What is a Crime of Moral Turpitude
Not all crimes are created equal. Even within certain classification levels (i.e. Class A, Class B, etc.) there are crimes which burn off the page of a criminal record. While it is wise to fight to keep just about any offense off your record, none are more important than those considered “crimes of moral turpitude.” What is a crime of moral turpitude?
Like many things in the law it is a fancy phrase without a simple definition. Some quick legal research makes this point evident. The Houston Court of Appeals, in a case titled In the Matter of G.M.P., gives us no less than six definitions:
- Crimes involving moral turpitude are those that involve dishonesty, fraud, deceit, misrepresentation, or deliberate violence.
- Offenses concerning matters of personal morality.
- Anything done knowingly contrary to justice, honesty, principle, or good morals.
- An act of baseness, vileness, or depravity in the private and social duties which a man owes to his fellow men or to society in general.
- Something immoral in itself, regardless of whether it is punishable by law. The doing of the act itself, and not its prohibition by statute, fixes the moral turpitude.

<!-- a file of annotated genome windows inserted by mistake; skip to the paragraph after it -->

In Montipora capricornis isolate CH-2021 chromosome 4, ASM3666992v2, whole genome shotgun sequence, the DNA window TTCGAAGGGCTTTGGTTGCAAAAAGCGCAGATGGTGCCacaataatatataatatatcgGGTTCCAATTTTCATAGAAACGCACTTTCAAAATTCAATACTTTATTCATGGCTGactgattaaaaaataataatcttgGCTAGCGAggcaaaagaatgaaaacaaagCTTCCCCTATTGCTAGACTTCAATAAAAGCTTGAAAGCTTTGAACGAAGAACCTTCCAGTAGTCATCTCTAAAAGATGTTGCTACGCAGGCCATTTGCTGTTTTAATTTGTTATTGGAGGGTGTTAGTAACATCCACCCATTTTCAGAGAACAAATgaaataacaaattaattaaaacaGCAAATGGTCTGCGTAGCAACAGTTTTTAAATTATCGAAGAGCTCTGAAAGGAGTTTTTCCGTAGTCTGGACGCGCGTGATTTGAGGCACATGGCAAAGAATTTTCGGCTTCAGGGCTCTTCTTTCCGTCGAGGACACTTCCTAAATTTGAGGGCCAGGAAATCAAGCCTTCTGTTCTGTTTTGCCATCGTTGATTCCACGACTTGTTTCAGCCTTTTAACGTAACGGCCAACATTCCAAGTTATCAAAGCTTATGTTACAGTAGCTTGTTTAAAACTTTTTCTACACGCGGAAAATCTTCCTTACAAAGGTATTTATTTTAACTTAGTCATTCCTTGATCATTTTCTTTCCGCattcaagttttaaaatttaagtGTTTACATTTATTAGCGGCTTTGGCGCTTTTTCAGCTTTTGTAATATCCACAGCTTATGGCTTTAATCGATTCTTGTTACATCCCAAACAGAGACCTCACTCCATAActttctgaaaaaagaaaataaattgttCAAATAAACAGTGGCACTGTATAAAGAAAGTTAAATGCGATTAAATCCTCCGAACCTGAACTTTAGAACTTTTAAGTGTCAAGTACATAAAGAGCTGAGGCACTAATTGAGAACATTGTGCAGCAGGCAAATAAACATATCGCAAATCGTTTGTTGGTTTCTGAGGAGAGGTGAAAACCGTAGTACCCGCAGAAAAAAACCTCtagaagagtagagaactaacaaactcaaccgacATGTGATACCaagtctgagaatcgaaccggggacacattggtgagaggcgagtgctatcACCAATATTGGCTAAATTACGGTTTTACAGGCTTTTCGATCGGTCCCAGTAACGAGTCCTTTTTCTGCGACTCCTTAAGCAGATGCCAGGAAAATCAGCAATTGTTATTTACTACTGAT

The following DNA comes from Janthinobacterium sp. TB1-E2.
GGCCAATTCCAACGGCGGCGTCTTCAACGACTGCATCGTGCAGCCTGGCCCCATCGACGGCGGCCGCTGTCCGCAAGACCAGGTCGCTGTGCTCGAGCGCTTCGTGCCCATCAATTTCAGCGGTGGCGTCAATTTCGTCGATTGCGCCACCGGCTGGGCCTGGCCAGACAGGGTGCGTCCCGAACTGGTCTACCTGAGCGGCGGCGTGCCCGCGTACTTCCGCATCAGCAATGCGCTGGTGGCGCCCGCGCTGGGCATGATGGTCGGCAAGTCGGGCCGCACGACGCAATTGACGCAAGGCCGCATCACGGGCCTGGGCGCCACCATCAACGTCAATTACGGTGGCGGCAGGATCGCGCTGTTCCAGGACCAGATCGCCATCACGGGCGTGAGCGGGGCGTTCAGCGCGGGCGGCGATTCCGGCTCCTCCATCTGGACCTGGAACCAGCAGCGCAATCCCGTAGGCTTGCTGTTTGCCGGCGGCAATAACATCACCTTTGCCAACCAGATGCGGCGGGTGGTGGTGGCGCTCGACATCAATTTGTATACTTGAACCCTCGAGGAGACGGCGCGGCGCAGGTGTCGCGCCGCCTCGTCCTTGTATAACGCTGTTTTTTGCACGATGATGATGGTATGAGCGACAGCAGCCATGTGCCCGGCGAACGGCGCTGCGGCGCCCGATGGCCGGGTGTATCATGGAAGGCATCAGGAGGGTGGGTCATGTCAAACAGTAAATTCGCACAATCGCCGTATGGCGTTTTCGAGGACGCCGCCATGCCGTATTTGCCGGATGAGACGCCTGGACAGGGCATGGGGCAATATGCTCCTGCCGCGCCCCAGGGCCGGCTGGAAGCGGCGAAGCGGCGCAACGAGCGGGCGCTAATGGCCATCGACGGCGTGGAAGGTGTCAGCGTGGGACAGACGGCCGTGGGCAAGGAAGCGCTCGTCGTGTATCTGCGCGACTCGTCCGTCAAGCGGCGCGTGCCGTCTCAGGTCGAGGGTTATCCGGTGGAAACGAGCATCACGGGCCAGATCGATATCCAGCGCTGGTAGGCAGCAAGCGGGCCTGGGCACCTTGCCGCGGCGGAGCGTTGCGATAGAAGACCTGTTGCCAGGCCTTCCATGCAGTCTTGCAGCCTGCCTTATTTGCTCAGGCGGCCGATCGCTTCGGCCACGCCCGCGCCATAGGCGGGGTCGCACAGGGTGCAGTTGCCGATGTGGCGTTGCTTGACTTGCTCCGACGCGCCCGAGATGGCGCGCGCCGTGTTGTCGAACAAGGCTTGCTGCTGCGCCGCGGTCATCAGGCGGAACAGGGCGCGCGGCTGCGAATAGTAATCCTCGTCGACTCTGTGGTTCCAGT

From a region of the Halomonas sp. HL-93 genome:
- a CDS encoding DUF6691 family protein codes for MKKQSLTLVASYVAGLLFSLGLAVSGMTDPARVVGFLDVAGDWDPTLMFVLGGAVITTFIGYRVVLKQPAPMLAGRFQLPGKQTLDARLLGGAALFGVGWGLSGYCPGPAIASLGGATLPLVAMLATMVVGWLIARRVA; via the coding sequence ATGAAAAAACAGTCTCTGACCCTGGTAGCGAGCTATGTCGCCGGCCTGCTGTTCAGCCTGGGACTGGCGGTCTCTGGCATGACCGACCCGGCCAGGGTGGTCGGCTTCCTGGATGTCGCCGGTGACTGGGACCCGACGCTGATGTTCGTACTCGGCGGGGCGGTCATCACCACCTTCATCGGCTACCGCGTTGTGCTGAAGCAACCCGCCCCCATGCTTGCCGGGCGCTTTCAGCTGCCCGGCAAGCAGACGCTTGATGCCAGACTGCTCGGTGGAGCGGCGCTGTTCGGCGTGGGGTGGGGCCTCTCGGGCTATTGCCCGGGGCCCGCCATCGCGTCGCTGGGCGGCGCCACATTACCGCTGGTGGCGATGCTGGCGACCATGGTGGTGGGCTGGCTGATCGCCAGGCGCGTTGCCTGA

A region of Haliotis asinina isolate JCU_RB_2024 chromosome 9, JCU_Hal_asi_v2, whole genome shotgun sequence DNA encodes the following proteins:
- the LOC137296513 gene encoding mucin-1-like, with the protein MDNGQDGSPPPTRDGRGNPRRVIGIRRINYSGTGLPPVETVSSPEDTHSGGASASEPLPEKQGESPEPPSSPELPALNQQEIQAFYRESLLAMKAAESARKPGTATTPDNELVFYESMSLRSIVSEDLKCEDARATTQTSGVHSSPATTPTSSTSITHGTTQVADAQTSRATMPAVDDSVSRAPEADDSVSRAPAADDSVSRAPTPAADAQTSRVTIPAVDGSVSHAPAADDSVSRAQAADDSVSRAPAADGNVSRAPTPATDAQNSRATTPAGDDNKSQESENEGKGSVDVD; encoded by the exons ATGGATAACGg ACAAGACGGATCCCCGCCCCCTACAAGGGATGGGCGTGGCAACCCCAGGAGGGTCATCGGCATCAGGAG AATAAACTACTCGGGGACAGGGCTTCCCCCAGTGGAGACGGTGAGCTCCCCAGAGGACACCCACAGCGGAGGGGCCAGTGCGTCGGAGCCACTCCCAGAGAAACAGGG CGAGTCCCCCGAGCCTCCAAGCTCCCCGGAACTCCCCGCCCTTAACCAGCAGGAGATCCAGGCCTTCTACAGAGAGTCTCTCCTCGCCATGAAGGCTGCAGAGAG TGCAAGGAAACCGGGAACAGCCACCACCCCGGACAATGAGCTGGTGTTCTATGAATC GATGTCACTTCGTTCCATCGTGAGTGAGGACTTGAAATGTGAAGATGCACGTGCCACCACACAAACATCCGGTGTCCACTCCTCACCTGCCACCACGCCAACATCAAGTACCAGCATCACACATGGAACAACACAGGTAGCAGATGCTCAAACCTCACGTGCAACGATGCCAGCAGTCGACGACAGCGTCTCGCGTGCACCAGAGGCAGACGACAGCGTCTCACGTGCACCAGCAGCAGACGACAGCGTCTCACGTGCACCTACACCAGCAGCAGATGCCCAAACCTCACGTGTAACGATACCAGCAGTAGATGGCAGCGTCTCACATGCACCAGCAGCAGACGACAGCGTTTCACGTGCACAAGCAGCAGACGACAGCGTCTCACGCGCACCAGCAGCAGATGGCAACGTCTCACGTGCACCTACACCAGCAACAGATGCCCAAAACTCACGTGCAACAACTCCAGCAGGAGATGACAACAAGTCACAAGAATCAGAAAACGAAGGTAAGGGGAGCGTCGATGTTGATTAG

- Immoral conduct is that conduct which is willful, flagrant, or shameless, and which shows a moral indifference to the opinion of the good and respectable members of the community.
In latin, we would refer to a crime of moral turpitude as malum in se which means “wrong in itself” – a collection of crimes which are traditional and not just created by statute, which are malum prohibitum.
There is not bright line dividing crimes of moral turpitude from the rest. Certainly, under any definition would fall crimes like Theft, Burglary, Assault, Rape, Murder and variations of those crimes. Because the definition of a crime of moral turpitude depends on the subjective opinions of society, the category can broaden based on the type of individual analyzing a criminal record. One good example would be the crime of Driving While Intoxicated. While most people would consider this a serious public safety and traffic related offense, there are a good amount of people who would characterize DWI as a crime of moral turpitude.
The more likely it is for an offense to be considered a crime of moral turpitude, the more important it becomes to protect your criminal record. In Texas there are a variety of ways to avoid the mark of shame which comes with a criminal conviction, but not all are created equal. If your concern is a criminal record, hire an attorney who can explain the implications of each step in the criminal process and, when push comes to shove, leave it all out on the courtroom floor to protect a criminal record.